Ludicrous ambulance chasing

People affected by worsening storms, heatwaves and floods could soon be able to sue the oil and power companies they blame for global warming, a leading climate expert has said.

By comparing the weather now with that which would be extant if the industrial revolution had never happened they say that they can tell you whether a particular flood, drought, heatwave, was caused by climate change or not.

Hmm. One point: the oil companies don\’t in fact have very large carbon footprints. It\’s their customers (ie, you and me) that do, so that would be where the legal liability, if any, lay.

There\’s also the point that Mr. Sen\’s water buffalo that he uses to plough his rice paddy contributes (as does the rice paddy) so we should be suing him as well.

It just ain\’t gonna work, is it?

11 thoughts on “Ludicrous ambulance chasing”

  1. OK. As long as they’re forced to then live in a stone house with a thatch roof with no central heating or lighting, work on the land with a scythe, have no TV, no electronic toys for their kids, no holidays ever, and never go anywhere outside of a 10 mile radius of their home, I think they should be allowed to sue for destroying their world.

  2. No legal action resulted, but Allen said that was partly because most of the deaths were in France, where the legal system makes such cases difficult.

    IIRC, most of the deaths were in France because the heat wave happened in August, when most of the staff who should have responded to the crisis were off on holiday.

  3. disrupted power supplies and led to train services being cancelled, motorways closed

    People are going to sue oil and power companies because of interruptions to service of power supplies and oil-fueled transport (allegedly) caused by the environmental effects of power companies providing power, and oil companies selling oil?

  4. Alternatively we could sue all producers of CO2, such as every person on the planet who breathes out.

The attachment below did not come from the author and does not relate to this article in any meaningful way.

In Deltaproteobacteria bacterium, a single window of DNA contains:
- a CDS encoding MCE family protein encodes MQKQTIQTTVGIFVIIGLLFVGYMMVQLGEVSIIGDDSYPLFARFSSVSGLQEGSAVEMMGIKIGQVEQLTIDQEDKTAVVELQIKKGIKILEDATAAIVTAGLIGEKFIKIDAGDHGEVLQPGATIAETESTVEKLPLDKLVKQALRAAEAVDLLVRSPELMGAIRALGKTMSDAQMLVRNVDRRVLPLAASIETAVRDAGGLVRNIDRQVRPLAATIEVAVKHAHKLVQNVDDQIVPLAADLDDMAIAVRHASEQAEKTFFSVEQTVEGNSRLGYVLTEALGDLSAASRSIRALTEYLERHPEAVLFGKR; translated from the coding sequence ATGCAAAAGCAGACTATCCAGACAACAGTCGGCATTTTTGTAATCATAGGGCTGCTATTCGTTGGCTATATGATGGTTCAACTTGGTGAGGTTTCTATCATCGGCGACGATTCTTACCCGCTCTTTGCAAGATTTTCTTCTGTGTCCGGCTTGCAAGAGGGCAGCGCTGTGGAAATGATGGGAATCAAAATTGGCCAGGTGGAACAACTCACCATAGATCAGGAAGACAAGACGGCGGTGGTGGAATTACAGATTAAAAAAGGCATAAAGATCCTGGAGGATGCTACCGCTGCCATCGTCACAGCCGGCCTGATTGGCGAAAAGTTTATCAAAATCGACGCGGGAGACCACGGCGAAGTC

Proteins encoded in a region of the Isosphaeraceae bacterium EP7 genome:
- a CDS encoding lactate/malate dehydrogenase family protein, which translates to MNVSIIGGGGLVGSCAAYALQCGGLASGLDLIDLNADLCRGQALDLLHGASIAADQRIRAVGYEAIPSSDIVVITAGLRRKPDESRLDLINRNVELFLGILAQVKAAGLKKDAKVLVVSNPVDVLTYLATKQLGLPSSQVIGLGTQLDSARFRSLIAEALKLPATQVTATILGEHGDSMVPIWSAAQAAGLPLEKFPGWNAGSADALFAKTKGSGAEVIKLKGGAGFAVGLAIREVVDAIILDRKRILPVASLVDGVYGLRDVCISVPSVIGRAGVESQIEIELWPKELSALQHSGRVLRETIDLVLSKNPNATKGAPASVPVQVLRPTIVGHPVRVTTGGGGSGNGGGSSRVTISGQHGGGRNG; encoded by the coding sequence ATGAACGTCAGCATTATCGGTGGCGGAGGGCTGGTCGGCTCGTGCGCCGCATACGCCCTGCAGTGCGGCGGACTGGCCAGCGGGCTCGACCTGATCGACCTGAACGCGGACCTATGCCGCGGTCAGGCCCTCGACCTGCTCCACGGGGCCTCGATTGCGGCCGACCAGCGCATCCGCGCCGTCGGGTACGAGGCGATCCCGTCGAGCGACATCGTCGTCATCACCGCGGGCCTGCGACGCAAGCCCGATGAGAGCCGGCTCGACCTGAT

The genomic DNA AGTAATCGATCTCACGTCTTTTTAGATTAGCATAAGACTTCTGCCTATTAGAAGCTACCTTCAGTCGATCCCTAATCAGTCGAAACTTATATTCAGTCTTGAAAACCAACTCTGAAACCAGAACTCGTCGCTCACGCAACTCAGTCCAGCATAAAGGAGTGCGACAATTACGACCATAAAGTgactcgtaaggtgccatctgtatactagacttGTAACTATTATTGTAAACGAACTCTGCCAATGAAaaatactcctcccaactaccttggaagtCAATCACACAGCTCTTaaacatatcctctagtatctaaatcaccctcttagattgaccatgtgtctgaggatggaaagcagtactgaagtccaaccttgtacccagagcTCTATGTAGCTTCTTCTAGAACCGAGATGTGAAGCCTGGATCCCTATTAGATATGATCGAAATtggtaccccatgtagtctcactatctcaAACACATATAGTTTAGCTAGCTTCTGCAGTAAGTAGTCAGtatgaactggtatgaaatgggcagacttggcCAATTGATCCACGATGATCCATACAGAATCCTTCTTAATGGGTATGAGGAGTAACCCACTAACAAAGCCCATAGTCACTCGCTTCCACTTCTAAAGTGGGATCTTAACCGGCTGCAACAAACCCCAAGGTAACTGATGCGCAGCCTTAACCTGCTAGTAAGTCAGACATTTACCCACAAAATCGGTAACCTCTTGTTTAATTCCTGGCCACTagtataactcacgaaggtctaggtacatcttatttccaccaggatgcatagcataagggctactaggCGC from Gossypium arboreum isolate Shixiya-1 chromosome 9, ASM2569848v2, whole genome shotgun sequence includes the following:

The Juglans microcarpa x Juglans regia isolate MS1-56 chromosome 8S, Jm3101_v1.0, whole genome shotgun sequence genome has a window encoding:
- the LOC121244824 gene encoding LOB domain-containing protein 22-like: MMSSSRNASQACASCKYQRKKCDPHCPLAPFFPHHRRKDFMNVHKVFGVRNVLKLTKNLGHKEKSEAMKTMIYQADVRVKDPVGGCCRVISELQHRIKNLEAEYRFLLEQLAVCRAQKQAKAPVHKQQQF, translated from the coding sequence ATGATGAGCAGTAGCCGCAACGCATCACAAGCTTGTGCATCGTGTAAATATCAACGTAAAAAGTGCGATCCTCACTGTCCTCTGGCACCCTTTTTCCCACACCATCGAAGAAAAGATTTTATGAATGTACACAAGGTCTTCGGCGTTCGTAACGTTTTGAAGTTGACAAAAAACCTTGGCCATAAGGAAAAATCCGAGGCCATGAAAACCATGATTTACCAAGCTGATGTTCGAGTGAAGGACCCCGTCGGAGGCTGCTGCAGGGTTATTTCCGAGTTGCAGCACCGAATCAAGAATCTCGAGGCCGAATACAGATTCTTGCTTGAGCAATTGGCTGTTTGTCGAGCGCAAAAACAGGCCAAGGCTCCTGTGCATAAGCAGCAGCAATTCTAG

But seriously, since we all produce CO2 by breathing, how could a law be framed or judicial decision be made that makes it ok to sue some CO2 producers such as oil companies but not everyone alive ?

  5. It’s impossible to know what the climate would have been doing without human influence because there’s no way of knowing this. There’s no control.

    Here’s Carl Wunsch on the website of the Royal Society:

    “So now we come to the modern climate problem. We know that it is capable of remarkable changes without human intervention. We also know that it has elements with very long memory times (the ocean, the ice caps, and some land processes including the biota). There is the possibility of solar fluctuations about which we know very little. The instrumental record only goes back about 300 years (being very generous) and global coverage is only really available following World War II. In many cases, we have no direct evidence for the spatial structures of natural variations and so find it almost impossible to compare observed changes with those known not influenced by human activities.

    Many scientists therefore rely upon numerical models of the climate system to calculate (1) the nature of natural variability with no human interference, and compare it to (2) the variability seen when human effects are included. This approach is a very sensible one, but the ability to test (calibrate) the models, which can be extraordinarily complex, for realism in both categories (1) and (2) is limited by the same observational data base already describe. At bottom, it is very difficult to determine the realism by which the models deal with either (1) or (2)

    Thus at bottom, it is very difficult to separate human induced change from natural change, certainly not with the confidence we all seek.”

  6. If we’re worrying about the c.30,000 who lost their lives ‘unnecessarily’ in the 2003 heatwave, shouldn’t we take into account that an average winter kills many more.

    Since we’re more likely to die from cold than heat, shouldn’t we sue the Greens for causing Granny’s death from catching a lurgy in winter?

  7. Two points already touched on in comments are (a) that the greenhouse effect is generally accepted to be of positive benefit to the world until it’s 1 degree C warmer. Most productive parts of the world are relatively cool. And (b) how much worse is the climate compared to say 1900. There has been no discernable increase in hurricanes, droughts or heatwaves even with the insufficient timescale available to us.

    It could be looked at from an externality point of view also. Put a price of say $7 per ton of Co2 (Nordhaus and IPCC 2007), the ‘social cost of carbon’ and just let society take things from there. But as Tim has argued we are already comfortably covering this through existing environmental taxes.

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